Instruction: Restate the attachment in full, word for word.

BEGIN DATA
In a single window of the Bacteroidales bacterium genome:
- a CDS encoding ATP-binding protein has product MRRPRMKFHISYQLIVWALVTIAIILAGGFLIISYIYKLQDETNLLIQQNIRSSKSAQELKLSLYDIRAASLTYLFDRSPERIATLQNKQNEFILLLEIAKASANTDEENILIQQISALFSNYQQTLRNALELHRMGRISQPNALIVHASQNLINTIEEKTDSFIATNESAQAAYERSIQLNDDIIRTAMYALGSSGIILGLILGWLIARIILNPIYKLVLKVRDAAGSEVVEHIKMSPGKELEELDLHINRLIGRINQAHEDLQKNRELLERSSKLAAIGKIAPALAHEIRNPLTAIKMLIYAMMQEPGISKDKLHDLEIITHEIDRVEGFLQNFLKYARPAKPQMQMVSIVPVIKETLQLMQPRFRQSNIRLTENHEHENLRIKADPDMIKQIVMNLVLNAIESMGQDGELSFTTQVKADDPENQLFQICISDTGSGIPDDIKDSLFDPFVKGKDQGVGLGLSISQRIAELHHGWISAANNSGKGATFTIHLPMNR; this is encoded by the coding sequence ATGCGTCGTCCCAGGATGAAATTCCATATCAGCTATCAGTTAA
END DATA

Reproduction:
In a single window of the Bacteroidales bacterium genome:
- a CDS encoding ATP-binding protein has product MRRPRMKFHISYQLIVWALVTIAIILAGGFLIISYIYKLQDETNLLIQQNIRSSKSAQELKLSLYDIRAASLTYLFDRSPERIATLQNKQNEFILLLEIAKASANTDEENILIQQISALFSNYQQTLRNALELHRMGRISQPNALIVHASQNLINTIEEKTDSFIATNESAQAAYERSIQLNDDIIRTAMYALGSSGIILGLILGWLIARIILNPIYKLVLKVRDAAGSEVVEHIKMSPGKELEELDLHINRLIGRINQAHEDLQKNRELLERSSKLAAIGKIAPALAHEIRNPLTAIKMLIYAMMQEPGISKDKLHDLEIITHEIDRVEGFLQNFLKYARPAKPQMQMVSIVPVIKETLQLMQPRFRQSNIRLTENHEHENLRIKADPDMIKQIVMNLVLNAIESMGQDGELSFTTQVKADDPENQLFQICISDTGSGIPDDIKDSLFDPFVKGKDQGVGLGLSISQRIAELHHGWISAANNSGKGATFTIHLPMNR; this is encoded by the coding sequence ATGCGTCGTCCCAGGATGAAATTCCATATCAGCTATCAGTTAA